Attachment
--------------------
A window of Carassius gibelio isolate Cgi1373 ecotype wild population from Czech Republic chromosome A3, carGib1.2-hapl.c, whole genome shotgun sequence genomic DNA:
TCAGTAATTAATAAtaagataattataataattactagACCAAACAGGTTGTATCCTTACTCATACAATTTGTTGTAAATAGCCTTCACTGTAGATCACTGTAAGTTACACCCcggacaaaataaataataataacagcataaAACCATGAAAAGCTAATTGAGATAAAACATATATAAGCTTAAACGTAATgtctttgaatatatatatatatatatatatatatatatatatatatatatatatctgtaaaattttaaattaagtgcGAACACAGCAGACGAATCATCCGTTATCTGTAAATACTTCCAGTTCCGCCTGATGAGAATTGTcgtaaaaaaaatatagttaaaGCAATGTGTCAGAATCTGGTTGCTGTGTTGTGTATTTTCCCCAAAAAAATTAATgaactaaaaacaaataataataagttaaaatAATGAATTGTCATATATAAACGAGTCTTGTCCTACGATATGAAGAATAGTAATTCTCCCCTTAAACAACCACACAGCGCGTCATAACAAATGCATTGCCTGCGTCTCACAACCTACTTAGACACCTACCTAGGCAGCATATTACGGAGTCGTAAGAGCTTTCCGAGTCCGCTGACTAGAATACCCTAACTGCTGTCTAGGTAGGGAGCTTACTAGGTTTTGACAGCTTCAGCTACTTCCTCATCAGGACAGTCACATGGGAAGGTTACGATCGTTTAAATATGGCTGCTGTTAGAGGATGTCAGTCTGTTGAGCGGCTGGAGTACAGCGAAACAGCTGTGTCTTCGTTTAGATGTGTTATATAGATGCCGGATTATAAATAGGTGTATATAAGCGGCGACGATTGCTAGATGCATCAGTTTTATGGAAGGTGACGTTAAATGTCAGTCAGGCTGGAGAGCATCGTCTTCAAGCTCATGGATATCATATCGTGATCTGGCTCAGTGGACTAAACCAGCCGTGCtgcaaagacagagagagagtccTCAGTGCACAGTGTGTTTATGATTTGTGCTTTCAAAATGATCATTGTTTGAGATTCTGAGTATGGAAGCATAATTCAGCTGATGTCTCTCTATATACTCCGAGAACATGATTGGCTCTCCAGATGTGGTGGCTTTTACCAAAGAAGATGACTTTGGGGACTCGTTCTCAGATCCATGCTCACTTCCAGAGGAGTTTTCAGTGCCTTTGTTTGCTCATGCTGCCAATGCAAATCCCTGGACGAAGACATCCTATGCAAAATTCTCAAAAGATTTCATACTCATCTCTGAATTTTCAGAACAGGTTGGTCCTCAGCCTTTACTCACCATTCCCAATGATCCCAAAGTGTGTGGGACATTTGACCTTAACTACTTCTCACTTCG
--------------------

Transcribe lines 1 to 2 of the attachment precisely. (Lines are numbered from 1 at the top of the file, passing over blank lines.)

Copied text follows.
A window of Carassius gibelio isolate Cgi1373 ecotype wild population from Czech Republic chromosome A3, carGib1.2-hapl.c, whole genome shotgun sequence genomic DNA:
TCAGTAATTAATAAtaagataattataataattactagACCAAACAGGTTGTATCCTTACTCATACAATTTGTTGTAAATAGCCTTCACTGTAGATCACTGTAAGTTACACCCcggacaaaataaataataataacagcataaAACCATGAAAAGCTAATTGAGATAAAACATATATAAGCTTAAACGTAATgtctttgaatatatatatatatatatatatatatatatatatatatatatatatctgtaaaattttaaattaagtgcGAACACAGCAGACGAATCATCCGTTATCTGTAAATACTTCCAGTTCCGCCTGATGAGAATTGTcgtaaaaaaaatatagttaaaGCAATGTGTCAGAATCTGGTTGCTGTGTTGTGTATTTTCCCCAAAAAAATTAATgaactaaaaacaaataataataagttaaaatAATGAATTGTCATATATAAACGAGTCTTGTCCTACGATATGAAGAATAGTAATTCTCCCCTTAAACAACCACACAGCGCGTCATAACAAATGCATTGCCTGCGTCTCACAACCTACTTAGACACCTACCTAGGCAGCATATTACGGAGTCGTAAGAGCTTTCCGAGTCCGCTGACTAGAATACCCTAACTGCTGTCTAGGTAGGGAGCTTACTAGGTTTTGACAGCTTCAGCTACTTCCTCATCAGGACAGTCACATGGGAAGGTTACGATCGTTTAAATATGGCTGCTGTTAGAGGATGTCAGTCTGTTGAGCGGCTGGAGTACAGCGAAACAGCTGTGTCTTCGTTTAGATGTGTTATATAGATGCCGGATTATAAATAGGTGTATATAAGCGGCGACGATTGCTAGATGCATCAGTTTTATGGAAGGTGACGTTAAATGTCAGTCAGGCTGGAGAGCATCGTCTTCAAGCTCATGGATATCATATCGTGATCTGGCTCAGTGGACTAAACCAGCCGTGCtgcaaagacagagagagagtccTCAGTGCACAGTGTGTTTATGATTTGTGCTTTCAAAATGATCATTGTTTGAGATTCTGAGTATGGAAGCATAATTCAGCTGATGTCTCTCTATATACTCCGAGAACATGATTGGCTCTCCAGATGTGGTGGCTTTTACCAAAGAAGATGACTTTGGGGACTCGTTCTCAGATCCATGCTCACTTCCAGAGGAGTTTTCAGTGCCTTTGTTTGCTCATGCTGCCAATGCAAATCCCTGGACGAAGACATCCTATGCAAAATTCTCAAAAGATTTCATACTCATCTCTGAATTTTCAGAACAGGTTGGTCCTCAGCCTTTACTCACCATTCCCAATGATCCCAAAGTGTGTGGGACATTTGACCTTAACTACTTCTCACTTCG